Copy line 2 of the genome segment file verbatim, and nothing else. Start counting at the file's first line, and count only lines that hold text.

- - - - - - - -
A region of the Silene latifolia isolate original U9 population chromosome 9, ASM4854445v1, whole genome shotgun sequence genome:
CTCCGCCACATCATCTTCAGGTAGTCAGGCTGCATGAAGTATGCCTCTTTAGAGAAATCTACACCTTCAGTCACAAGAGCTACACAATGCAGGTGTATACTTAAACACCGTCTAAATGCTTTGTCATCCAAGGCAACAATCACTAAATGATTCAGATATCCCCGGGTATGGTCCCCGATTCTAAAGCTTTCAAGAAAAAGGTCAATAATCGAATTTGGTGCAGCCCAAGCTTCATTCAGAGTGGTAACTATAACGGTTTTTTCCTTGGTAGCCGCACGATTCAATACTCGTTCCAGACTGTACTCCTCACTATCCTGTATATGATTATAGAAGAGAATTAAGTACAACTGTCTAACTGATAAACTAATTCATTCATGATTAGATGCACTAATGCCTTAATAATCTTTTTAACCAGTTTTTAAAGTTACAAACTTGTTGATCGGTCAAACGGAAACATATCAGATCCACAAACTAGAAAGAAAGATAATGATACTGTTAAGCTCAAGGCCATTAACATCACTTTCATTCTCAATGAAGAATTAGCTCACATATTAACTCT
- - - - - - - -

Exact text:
CTCCGCCACATCATCTTCAGGTAGTCAGGCTGCATGAAGTATGCCTCTTTAGAGAAATCTACACCTTCAGTCACAAGAGCTACACAATGCAGGTGTATACTTAAACACCGTCTAAATGCTTTGTCATCCAAGGCAACAATCACTAAATGATTCAGATATCCCCGGGTATGGTCCCCGATTCTAAAGCTTTCAAGAAAAAGGTCAATAATCGAATTTGGTGCAGCCCAAGCTTCATTCAGAGTGGTAACTATAACGGTTTTTTCCTTGGTAGCCGCACGATTCAATACTCGTTCCAGACTGTACTCCTCACTATCCTGTATATGATTATAGAAGAGAATTAAGTACAACTGTCTAACTGATAAACTAATTCATTCATGATTAGATGCACTAATGCCTTAATAATCTTTTTAACCAGTTTTTAAAGTTACAAACTTGTTGATCGGTCAAACGGAAACATATCAGATCCACAAACTAGAAAGAAAGATAATGATACTGTTAAGCTCAAGGCCATTAACATCACTTTCATTCTCAATGAAGAATTAGCTCACATATTAACTCT